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2-LongevityProjectYou’ve heard all the axioms about how to live longer: don’t worry, get and stay married, exercise, eat your veggies, embrace religious faith. But an 80-year (!) study of 1500 (!) people busts these notions as myths. You’ll be fascinated and shocked by the contrarian conclusions in Howard Friedman and Leslie Martin’s book The Longevity Project, delighted by their reader-friendly prose and intrigued by their short self-quizzes. Check it out at http://www.nytimes.com/2011/04/19/science/19longevity.html?pagewanted=all&_r=0

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Karen Fox – In Memoriam

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2-Fox-KarenKaren FoxKaren Fox loved stories—writing them, reading them, performing them:  they were at the center of her life. After majoring in English and theater in college, she worked as an English teacher and professional actor. Later she moved to Colorado and held down what she called a “horribly boring” day-job as a technical writer and editor, but it was then that she discovered the magic of storytelling for adults.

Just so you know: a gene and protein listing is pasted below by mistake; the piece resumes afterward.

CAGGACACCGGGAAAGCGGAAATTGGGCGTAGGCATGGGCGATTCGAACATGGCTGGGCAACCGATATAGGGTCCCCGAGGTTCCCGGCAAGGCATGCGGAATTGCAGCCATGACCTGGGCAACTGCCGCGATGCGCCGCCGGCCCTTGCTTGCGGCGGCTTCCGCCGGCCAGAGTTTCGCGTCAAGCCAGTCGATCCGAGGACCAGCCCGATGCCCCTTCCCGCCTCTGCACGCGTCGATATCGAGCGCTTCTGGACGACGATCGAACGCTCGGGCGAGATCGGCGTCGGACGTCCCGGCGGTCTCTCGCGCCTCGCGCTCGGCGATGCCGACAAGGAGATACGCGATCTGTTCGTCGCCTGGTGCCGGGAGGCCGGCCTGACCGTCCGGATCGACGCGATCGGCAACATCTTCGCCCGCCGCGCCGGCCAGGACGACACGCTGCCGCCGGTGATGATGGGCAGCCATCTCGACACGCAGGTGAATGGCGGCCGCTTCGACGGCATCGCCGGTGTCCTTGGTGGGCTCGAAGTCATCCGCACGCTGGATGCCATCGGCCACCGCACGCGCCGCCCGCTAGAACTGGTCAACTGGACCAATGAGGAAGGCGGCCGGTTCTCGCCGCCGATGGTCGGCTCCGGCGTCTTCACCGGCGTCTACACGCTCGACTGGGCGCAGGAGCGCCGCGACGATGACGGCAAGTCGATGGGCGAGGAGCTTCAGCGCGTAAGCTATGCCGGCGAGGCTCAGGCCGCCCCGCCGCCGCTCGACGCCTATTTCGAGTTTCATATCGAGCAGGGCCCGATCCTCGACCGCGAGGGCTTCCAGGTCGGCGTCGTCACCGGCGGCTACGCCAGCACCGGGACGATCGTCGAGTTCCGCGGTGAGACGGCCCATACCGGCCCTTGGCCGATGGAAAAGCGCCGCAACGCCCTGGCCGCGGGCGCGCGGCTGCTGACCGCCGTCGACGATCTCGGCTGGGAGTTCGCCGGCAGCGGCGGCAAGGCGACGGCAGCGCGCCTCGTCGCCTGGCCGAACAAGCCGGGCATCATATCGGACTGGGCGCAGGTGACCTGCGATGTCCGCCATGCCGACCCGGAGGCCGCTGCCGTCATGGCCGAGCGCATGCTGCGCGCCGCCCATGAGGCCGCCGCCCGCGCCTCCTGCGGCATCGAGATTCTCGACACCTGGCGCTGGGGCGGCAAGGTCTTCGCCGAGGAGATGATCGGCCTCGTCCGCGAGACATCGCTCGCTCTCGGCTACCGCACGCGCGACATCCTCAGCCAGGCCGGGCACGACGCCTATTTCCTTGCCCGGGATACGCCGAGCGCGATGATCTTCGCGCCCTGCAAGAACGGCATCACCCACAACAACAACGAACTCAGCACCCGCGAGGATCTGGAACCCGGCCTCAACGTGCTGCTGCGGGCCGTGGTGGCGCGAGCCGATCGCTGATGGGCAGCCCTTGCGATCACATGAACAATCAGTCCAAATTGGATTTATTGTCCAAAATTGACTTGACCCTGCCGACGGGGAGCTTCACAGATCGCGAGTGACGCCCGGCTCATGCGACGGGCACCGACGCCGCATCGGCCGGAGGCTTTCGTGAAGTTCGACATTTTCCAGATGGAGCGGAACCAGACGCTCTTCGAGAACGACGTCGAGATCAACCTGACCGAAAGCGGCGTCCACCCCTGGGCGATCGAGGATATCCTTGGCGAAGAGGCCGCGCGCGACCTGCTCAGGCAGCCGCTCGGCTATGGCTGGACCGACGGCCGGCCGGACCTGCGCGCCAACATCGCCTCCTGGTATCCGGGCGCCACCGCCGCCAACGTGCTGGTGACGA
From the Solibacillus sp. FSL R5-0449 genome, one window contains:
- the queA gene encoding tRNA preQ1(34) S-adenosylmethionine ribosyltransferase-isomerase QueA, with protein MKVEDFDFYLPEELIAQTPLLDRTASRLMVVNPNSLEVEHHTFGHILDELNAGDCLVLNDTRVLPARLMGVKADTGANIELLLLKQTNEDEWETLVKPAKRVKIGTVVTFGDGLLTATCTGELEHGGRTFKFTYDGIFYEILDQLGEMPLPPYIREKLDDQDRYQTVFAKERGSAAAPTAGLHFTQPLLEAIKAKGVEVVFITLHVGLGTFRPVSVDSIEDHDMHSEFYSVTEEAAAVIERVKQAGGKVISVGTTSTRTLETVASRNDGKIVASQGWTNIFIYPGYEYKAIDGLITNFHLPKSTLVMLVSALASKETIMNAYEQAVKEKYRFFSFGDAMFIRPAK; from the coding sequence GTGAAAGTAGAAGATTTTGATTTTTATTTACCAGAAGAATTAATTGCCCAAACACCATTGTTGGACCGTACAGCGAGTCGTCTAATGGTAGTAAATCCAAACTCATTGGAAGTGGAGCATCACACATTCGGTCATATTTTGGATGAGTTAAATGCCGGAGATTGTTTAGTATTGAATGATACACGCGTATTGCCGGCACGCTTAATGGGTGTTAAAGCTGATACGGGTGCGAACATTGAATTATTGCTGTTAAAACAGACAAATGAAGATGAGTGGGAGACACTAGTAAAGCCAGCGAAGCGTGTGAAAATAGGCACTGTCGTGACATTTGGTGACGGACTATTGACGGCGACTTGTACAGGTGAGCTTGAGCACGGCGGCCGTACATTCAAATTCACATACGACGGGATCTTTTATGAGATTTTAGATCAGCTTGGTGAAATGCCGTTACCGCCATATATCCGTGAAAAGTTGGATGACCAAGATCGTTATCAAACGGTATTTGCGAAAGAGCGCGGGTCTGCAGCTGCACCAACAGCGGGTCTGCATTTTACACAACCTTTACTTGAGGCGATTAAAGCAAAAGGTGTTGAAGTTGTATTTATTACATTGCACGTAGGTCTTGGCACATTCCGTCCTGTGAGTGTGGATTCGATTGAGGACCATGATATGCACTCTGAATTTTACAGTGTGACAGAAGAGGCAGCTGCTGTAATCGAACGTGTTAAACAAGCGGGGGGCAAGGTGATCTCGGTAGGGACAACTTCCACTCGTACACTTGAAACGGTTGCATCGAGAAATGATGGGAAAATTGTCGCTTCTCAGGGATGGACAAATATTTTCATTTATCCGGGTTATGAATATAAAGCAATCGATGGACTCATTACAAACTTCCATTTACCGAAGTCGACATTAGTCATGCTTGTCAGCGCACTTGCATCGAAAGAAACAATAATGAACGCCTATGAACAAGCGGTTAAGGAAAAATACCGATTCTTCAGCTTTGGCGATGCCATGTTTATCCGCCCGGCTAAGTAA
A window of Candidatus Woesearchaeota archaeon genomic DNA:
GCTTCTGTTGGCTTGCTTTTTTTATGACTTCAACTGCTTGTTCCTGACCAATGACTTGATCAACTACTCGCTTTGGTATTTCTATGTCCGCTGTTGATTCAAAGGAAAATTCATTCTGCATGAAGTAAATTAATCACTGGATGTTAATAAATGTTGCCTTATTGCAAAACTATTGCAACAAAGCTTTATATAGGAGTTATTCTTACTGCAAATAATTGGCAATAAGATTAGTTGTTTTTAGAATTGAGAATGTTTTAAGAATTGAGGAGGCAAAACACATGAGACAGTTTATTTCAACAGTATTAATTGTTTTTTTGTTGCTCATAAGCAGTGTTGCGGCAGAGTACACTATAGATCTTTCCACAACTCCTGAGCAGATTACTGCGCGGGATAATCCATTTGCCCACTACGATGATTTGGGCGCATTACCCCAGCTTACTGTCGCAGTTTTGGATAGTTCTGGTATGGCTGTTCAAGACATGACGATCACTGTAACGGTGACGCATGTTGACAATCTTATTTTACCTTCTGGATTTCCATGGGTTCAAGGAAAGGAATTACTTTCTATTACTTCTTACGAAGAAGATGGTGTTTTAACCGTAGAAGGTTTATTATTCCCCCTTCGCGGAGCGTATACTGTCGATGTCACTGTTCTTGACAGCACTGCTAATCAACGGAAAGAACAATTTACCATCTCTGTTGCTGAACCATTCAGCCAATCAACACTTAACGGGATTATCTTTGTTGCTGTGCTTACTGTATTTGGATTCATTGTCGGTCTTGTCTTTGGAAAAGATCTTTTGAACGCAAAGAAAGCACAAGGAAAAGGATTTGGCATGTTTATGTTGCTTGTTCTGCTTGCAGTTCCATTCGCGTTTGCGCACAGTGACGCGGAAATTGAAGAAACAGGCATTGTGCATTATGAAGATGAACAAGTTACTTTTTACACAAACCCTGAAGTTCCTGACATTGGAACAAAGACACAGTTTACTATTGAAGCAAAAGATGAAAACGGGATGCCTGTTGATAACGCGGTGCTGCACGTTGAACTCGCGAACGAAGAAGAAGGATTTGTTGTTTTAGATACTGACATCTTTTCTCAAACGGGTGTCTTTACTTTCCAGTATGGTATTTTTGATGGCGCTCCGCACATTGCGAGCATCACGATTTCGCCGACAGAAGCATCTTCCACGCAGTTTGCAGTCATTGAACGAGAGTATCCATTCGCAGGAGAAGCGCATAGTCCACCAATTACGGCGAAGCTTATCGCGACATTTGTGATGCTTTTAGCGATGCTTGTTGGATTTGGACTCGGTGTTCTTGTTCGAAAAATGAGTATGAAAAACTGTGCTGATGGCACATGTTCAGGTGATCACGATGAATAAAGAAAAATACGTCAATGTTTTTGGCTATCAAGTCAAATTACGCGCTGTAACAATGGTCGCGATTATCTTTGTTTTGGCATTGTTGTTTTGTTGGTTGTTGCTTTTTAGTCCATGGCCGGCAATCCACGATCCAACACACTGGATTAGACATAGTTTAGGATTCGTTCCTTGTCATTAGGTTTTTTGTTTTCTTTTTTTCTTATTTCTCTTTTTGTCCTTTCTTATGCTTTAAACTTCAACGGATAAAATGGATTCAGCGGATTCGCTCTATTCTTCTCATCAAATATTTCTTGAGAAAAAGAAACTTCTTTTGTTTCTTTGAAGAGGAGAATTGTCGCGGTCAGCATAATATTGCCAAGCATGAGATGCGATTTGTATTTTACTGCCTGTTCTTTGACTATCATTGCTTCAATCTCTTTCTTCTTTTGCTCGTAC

At a storytelling festival sponsored by the University of Colorado at Denver, she found her niche: “it [storytelling] incorporates everything I love—writing, drama and teaching,” she once said. She went on to earn a master’s in Creative Arts in Learning and assemble a repertoire of more than eighty stories (the  majority of them original), which she performed solo for audiences ranging from mega-corporations to small nonprofits and intimate family celebrations. Her stories combined humor with serious messages about racism and other issues. “My hope is that I’ll make people laugh, cry and think,” she said this past fall. And that’s exactly what happened without fail at her performances, according to a host of testimonials on her website, www.crazysanewoman.com.